Building Your Brand – Brand Insistence

Building Your Brand – Brand Insistence

Building brand loyalty is essential in business. All companies strive to reach the level at which customers are so committed to a product or service that they will not accept a substitute. This article, the fourth in a series on branding, illustrates ways in which you can attain brand insistence from your own clients or customers, just as Apple and Starbucks have done.

Branding a product or service doesn’t happen overnight. The first article of this five-part series broke out the five stages of building a brand and reviewed ground zero, also known as brand absence. In the absence stage, a company’s main objective is to get the word out. The next stage, brand awareness, happens when people learn the name, logo, color scheme or audio signature and can immediately associate one or some of those elements with the specific company or product.

As article three in the series explains, with hard work, a good product or service and a commitment to making the customer’s experience with the brand exceptional, a company reaches brand preference. At this level of branding, a customer will almost always choose the preferred brand if it’s available but, if it’s not, will buy another brand without much thought. This, the fourth article in the series, discusses the fourth stage, brand insistence.

On a scale of one to ten, the insistence stage of branding is a ten. At this level, if a product isn’t readily available, a customer will not buy then and there but will look for the preferred product elsewhere. This is a fabulous place for a company to be. It means that someone’s experience with a product and all its particulars — performance, durability, customer service, etc. — has been sufficiently exceptional to have earned an incredible level of loyalty.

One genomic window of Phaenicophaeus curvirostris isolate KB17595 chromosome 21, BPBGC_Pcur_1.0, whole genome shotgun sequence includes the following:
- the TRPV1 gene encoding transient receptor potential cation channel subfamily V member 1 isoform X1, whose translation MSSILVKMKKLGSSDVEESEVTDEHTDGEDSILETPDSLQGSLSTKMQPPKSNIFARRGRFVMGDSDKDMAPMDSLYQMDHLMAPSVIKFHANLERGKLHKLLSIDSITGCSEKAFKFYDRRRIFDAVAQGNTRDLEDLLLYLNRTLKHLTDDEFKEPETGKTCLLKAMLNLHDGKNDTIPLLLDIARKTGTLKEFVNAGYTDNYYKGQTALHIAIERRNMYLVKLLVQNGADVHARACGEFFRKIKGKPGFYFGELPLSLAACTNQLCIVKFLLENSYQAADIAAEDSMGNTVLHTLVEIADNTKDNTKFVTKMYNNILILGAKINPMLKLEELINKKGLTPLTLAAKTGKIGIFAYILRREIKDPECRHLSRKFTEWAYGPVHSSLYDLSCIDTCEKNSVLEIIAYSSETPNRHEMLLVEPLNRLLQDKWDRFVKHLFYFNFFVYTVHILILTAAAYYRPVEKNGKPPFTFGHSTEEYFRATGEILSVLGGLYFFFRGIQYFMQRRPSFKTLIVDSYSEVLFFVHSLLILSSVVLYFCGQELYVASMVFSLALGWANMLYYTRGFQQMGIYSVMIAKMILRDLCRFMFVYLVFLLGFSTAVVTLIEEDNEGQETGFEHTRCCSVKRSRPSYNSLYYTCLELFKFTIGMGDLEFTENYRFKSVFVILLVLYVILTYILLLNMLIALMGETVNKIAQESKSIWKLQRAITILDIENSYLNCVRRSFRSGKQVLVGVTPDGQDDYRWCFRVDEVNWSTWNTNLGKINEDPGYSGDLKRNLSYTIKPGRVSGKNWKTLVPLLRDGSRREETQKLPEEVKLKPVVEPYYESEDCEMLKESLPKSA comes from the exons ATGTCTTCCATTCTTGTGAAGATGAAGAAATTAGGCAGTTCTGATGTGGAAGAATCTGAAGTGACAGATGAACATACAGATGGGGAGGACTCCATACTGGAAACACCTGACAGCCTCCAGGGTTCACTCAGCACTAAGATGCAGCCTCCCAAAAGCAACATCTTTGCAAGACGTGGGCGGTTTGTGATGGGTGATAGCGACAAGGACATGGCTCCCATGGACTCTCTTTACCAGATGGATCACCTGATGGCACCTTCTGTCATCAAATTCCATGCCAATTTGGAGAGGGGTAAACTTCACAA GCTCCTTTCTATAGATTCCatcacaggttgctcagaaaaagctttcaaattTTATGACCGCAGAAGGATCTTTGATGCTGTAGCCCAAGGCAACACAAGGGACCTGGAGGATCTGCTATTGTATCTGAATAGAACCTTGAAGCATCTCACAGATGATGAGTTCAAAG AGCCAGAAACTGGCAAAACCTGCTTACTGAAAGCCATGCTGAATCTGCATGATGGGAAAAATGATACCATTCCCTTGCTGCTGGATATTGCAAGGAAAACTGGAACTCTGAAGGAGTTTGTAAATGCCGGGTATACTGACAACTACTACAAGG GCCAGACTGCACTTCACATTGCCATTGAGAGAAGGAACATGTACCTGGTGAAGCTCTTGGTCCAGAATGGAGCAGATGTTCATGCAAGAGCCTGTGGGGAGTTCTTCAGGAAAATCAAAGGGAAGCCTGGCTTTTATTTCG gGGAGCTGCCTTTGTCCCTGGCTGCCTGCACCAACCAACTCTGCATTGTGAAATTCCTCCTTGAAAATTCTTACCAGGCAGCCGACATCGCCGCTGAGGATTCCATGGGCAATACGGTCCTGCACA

Apple is a perfect example of a company with brand insistent consumers. It is perceived as technologically-advanced, user-friendly and just all-around superior. Committed to everything Apple, Mac users won’t even discuss the positive attributes of a PC and are likely to try all Apple products. They love everything about their Macs, iPads, iPhones, Mac stores and apps. Steve Jobs is one of their idols and, to put it bluntly, Apple customers would probably buy a television or car if the company made them.

Starbucks is another great example of a company whose customers are at this level of loyalty. This is not to say that the coffee-deprived person won’t stop by the corner deli when he or she needs to, but that Starbucks customers think of the brand in a totally different way. Yes, it is about the taste and strength of the coffee, but it is also about the entire customer experience including the atmosphere, the lingo (Tall, Grande and Venti) and the socially-conscious image. In short, Starbucks is an experience while Dunkin’ Donuts is a stop on the way to somewhere else.

It’s important to remember that brand insistence can be lost much more quickly than it is achieved. One bad product experience can undo everything. Without the ongoing reinforcement of positive branding attributes, consumers are often likely to lose or lessen their level of insistence.

The next and final article of this series on branding will focus on the type of loyalty that translates into incredible business success.

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